CLEMSON, S.C. — Throughout history people have tried to strike a delicate balance between their needs and those of nature. Rats complicate the issue considerably.
That’s the reason behind the South Carolina SGA Rodenticide Task Force, recently formed by the state Department of Pesticide Regulation (DPR), which seeks to balance the scales between the tenuous hold of wildlife along South Carolina’s fast-developing coast and the human health concerns of the deadly diseases — like plague, hantavirus or rat-bite fever — that rodents spread.
The task force brings together the Department of Natural Resources (DNR), Clemson University science researchers, local officials and the pest control industry. It is charged with researching and creating strategies to address rodent populations on Kiawah Island and the simultaneous loss of several of the island’s famed bobcats, some of whom have shown traces of rat poison in their systems.
“Our goal is to continue to monitor rodent control and the effects of second-generation rodenticides on Kiawah and provide research on the progress being made there,” said Steve Cole, director of Regulatory Services at Clemson, which administers DPR and other state regulatory agencies. “Hard data is essential, so we’re fortunate to have the help of all the parties involved, from local and state government as well as pest control operators, to examine all sides of the issue.”
In the 1950s anticoagulants, which keep blood from clotting, began to be used in rodenticides. A second generation of anticoagulants, called SGAs, were developed in the 1970s and proved faster and more effective. They’ve been used internationally to control rodents ever since.
But when biologists found traces of SGAs in some Kiawah bobcats — which are known to feed on rats — the discovery sparked concern that the chemicals were a danger to the feline predators.
Nine companies handle more than 90 percent of the pest control contracts on Kiawah, according to DPR. Those and other smaller companies already have begun to adopt a type of control known as Integrated Pest Management (IPM), which employs a variety of control methods, many of which don’t involve chemicals at all. An August training for pest control operators held online by Clemson offered an arsenal of IPM techniques for 50 attendees.
“I think we are absolutely headed in the right direction as we consider the wildlife issue on Kiawah,” said Jim Wright, executive director of the South Carolina Pest Control Association (SCPCA). “We’re very appreciative that DPR put together this task force to focus on rodent control in this part of our state. This ensures the unbiased collection of information and the effective communication about rodent control sensitivities with pest management professionals.”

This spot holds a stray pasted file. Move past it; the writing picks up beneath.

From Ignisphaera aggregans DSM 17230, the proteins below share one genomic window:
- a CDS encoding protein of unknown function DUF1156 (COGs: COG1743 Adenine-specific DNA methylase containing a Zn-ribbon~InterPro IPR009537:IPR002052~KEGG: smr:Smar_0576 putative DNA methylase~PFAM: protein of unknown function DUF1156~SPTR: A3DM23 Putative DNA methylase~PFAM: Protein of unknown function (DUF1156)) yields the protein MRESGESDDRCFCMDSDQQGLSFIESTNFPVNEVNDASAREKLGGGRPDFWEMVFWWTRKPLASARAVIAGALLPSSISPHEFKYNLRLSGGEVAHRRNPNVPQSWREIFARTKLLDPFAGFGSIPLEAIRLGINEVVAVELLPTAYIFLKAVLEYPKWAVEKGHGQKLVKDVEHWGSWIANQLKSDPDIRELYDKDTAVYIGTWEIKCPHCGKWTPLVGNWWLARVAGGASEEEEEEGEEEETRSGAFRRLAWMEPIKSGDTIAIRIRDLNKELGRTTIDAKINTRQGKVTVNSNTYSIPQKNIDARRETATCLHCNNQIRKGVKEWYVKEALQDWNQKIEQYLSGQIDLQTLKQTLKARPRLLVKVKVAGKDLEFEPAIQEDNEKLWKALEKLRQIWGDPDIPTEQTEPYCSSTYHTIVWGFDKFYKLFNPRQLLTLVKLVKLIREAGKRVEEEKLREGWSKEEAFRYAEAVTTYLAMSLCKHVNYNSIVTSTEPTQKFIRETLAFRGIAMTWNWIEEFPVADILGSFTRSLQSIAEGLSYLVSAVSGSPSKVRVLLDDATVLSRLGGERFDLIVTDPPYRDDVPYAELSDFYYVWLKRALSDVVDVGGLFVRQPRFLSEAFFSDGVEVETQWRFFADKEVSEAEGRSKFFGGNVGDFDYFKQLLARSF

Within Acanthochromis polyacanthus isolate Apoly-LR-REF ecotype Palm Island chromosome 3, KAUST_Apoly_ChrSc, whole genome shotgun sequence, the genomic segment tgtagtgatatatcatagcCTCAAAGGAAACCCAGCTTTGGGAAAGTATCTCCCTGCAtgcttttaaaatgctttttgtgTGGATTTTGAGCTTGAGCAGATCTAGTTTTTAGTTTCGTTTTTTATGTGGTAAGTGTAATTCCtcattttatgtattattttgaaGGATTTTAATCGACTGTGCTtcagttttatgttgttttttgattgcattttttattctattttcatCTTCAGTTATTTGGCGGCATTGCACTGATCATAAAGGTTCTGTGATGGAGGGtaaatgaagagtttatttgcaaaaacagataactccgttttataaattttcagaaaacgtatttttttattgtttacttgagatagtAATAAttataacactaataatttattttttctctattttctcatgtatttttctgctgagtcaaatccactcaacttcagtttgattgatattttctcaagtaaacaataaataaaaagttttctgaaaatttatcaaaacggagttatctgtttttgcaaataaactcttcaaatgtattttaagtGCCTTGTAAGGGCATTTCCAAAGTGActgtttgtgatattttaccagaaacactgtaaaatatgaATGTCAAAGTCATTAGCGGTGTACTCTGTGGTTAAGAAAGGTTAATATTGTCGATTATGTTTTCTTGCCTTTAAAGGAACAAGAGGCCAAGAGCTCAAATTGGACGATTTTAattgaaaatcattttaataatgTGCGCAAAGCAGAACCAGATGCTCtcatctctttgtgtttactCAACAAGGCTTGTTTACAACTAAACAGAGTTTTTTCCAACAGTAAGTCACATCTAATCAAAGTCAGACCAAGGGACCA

The assistance of DNR wildlife officials and Clemson research scientists such as toxicologist Thomas Rainwater of Clemson’s Baruch Institute of Coastal Ecology and Forest Science in Georgetown is a welcome addition, said Mike Weyman, deputy director of Clemson’s Regulatory Services, who leads DPR.
“This is a multifaceted problem and we need data to address it effectively,” Weyman said. “DNR is now mapping the island and determining where to deploy traps. We are conducting a blind survey of the 74 licensed pest control companies on Kiawah to determine how many SGAs have been used in the past year.”
“SGAs are used because they work. They’re a crucial arrow in the quiver for pest control operators,” he said. “In a restaurant or food storage facility the threshold for a rat is zero. They don’t have a choice. A rat dropping will shut them down. They have to use the best product available. It all comes down to public safety. The important thing now is that the task force collect accurate data and share the facts with all the parties involved so we can reach shared decisions.”
Wildlife may not read the data, but they are among the parties most involved, said Emily Cope, deputy director of Wildlife and Freshwater Fisheries at DNR, whose agency is experienced in dealing with the complex issues that arise with any threat to South Carolina wildlife and their habitats.
“We appreciate the opportunity to further investigate any potential impact of rodenticides upon the wildlife at Kiawah,” Cope said. “We are grateful to have the support of Clemson and Kiawah Island in this project. We all share the same ultimate goals.”
Chief among the goals is the age-old balance of man’s needs with nature’s — ensuring that, as Kiawah Island continues to develop, its visitors and residents can be safe from dangerous pests while the remaining wildlife and its habitat are protected.
“This task force is another step forward to addressing the big picture,” Wright said. “The SCPCA agrees the pest management industry can voluntarily reduce the use of these products. We’re committed to helping resolve the problem and more than willing to be part of the solution.”
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